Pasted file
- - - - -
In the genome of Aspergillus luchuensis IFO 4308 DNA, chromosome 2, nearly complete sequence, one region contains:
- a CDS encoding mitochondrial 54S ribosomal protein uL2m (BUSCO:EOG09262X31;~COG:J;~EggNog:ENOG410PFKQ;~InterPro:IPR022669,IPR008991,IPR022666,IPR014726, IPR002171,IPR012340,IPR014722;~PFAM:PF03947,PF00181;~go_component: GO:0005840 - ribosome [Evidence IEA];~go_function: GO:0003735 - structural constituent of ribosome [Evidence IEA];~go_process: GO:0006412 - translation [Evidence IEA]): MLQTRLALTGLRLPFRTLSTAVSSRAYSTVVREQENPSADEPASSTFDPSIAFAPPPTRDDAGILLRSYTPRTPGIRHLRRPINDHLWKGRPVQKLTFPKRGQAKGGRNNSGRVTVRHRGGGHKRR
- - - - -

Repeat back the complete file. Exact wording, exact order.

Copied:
In the genome of Aspergillus luchuensis IFO 4308 DNA, chromosome 2, nearly complete sequence, one region contains:
- a CDS encoding mitochondrial 54S ribosomal protein uL2m (BUSCO:EOG09262X31;~COG:J;~EggNog:ENOG410PFKQ;~InterPro:IPR022669,IPR008991,IPR022666,IPR014726, IPR002171,IPR012340,IPR014722;~PFAM:PF03947,PF00181;~go_component: GO:0005840 - ribosome [Evidence IEA];~go_function: GO:0003735 - structural constituent of ribosome [Evidence IEA];~go_process: GO:0006412 - translation [Evidence IEA]): MLQTRLALTGLRLPFRTLSTAVSSRAYSTVVREQENPSADEPASSTFDPSIAFAPPPTRDDAGILLRSYTPRTPGIRHLRRPINDHLWKGRPVQKLTFPKRGQAKGGRNNSGRVTVRHRGGGHKRR